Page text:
And he said: “I tell you the truth, unless you change and become like little children, you will never enter the kingdom of heaven.” – Matt 18:3 (ESV, “turn” KJV “be converted”)

3. Jesus sends out his twelve apostles
They went out and preached that people should repent. – Mark 6:12

4. Jesus called Levi, and the religious leaders criticized.
I have not come to call the righteous, but sinners to repentance.” – Luke 5:32

5. Jesus teaching about judgment
I tell you, no! But unless you repent, you too will all perish. – Luke 13:3,5

6. Jesus speaking to his disciples before his ascension.
He told them, “This is what is written: The Christ will suffer and rise from the dead on the third day, and repentance and forgiveness of sins will be preached in his name to all nations, beginning at Jerusalem. – Luke 24:46-47

7. Peter preaching at Pentecost (in response to the question “Brothers, what shall we do?”)
Peter replied, “Repent and be baptized, every one of you, in the name of Jesus Christ for the forgiveness of your sins. And you will receive the gift of the Holy Spirit. – Acts 2:38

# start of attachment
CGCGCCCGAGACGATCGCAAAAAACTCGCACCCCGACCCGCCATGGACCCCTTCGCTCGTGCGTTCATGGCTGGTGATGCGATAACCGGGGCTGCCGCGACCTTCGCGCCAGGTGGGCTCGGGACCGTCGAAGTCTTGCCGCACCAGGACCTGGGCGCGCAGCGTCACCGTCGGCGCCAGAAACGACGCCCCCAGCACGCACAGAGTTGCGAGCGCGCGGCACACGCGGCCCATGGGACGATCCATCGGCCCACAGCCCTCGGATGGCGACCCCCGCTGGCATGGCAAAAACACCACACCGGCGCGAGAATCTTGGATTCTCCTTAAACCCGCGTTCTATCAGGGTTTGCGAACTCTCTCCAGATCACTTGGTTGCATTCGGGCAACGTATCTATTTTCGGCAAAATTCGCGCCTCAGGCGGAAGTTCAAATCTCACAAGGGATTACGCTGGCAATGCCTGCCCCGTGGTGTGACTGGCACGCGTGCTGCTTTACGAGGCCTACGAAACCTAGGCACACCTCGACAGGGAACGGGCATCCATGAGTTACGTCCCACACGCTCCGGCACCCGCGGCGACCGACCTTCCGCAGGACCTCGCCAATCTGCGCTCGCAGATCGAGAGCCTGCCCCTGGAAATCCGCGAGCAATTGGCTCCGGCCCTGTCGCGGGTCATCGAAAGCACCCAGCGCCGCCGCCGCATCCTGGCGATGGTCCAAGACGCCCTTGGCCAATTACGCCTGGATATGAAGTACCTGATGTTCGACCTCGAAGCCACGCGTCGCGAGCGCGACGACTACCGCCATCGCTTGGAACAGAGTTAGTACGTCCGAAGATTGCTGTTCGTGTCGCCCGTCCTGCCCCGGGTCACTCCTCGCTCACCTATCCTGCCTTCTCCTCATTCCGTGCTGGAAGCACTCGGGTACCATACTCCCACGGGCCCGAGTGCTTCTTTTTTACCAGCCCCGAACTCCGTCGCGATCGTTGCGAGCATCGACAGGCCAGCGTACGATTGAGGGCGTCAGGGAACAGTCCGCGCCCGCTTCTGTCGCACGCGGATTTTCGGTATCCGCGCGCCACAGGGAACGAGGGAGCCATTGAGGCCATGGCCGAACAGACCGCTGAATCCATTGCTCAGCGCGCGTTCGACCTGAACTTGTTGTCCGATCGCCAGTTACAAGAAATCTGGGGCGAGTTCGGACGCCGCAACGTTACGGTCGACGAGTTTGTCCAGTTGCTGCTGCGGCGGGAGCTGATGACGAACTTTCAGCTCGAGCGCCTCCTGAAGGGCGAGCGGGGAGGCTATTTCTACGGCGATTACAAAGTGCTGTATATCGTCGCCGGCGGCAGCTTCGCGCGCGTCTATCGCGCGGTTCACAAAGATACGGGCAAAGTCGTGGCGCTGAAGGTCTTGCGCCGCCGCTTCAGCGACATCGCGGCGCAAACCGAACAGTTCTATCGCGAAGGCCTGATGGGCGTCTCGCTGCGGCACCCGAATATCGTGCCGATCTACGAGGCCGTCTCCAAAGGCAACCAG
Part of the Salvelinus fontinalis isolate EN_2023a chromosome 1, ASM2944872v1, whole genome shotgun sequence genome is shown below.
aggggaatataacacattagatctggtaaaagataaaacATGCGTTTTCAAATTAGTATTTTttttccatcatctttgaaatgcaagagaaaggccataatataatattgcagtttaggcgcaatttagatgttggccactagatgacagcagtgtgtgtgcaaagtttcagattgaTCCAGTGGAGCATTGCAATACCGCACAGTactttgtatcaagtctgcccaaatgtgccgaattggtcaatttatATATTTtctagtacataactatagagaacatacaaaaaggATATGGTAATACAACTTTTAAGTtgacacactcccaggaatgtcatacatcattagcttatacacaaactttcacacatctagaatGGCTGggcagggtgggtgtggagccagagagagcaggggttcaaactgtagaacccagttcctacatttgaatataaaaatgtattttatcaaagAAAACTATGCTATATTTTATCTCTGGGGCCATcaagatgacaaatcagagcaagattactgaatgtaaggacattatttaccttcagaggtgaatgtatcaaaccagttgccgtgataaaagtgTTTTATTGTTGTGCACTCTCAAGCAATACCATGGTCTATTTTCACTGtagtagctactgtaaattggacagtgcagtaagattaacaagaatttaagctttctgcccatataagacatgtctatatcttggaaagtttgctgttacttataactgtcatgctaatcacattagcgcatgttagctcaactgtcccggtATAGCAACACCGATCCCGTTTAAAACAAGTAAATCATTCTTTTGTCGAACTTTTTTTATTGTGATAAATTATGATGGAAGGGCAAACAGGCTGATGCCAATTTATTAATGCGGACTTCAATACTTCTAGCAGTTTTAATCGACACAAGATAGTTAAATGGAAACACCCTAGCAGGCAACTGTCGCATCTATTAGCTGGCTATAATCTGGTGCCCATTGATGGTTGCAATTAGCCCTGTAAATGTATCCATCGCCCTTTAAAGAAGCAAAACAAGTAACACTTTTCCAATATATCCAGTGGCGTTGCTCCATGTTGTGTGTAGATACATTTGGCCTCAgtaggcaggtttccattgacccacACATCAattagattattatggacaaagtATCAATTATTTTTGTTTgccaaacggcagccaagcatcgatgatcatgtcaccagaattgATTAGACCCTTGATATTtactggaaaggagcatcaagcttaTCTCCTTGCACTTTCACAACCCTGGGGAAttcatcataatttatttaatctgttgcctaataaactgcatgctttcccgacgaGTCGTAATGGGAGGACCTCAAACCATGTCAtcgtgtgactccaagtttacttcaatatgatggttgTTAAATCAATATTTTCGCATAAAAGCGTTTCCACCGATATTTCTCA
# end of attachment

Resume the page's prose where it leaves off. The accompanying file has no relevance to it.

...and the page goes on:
8. Peter addresses the crowd at Solomon’s Portico after healing cripple beggar.
Repent, then, and turn to God, so that your sins may be wiped out, that times of refreshing may come from the Lord… – Acts 3:19

9. Peter before the Sanhedrin.
God exalted him to his own right hand as Prince and Savior that he might give repentance and forgiveness of sins to Israel. – Acts 5:31

10. The Apostles in Jerusalem, on hearing Peter’s report of Cornelius’ conversion.
When they heard this, they had no further objections and praised God, saying, “So then, God has granted even the Gentiles repentance unto life.” – Acts 11:18   

11. Paul at Mar’s Hill in Athens.
In the past God overlooked such ignorance, but now he commands all people everywhere to repent. – Acts 17:30

12. Paul, to the elders in Ephesus.
I have declared to both Jews and Greeks that they must turn to God in repentance and have faith in our Lord Jesus. – Acts 20:21

13. Paul, on trial before Agrippa.
First to those in Damascus, then to those in Jerusalem and in all Judea, and to the Gentiles also, I preached that they should repent and turn to God and prove their repentance by their deeds. – Acts 26:20

14. Paul to the Corinthians
Godly sorrow brings repentance that leads to salvation and leaves no regret, but worldly sorrow brings death. – 2 Corinthians 7:10

15. Peter on God’s desire.
The Lord is not slow in keeping his promise, as some understand slowness. He is patient with you, not wanting anyone to perish, but everyone to come to repentance. – 2Pet. 3:9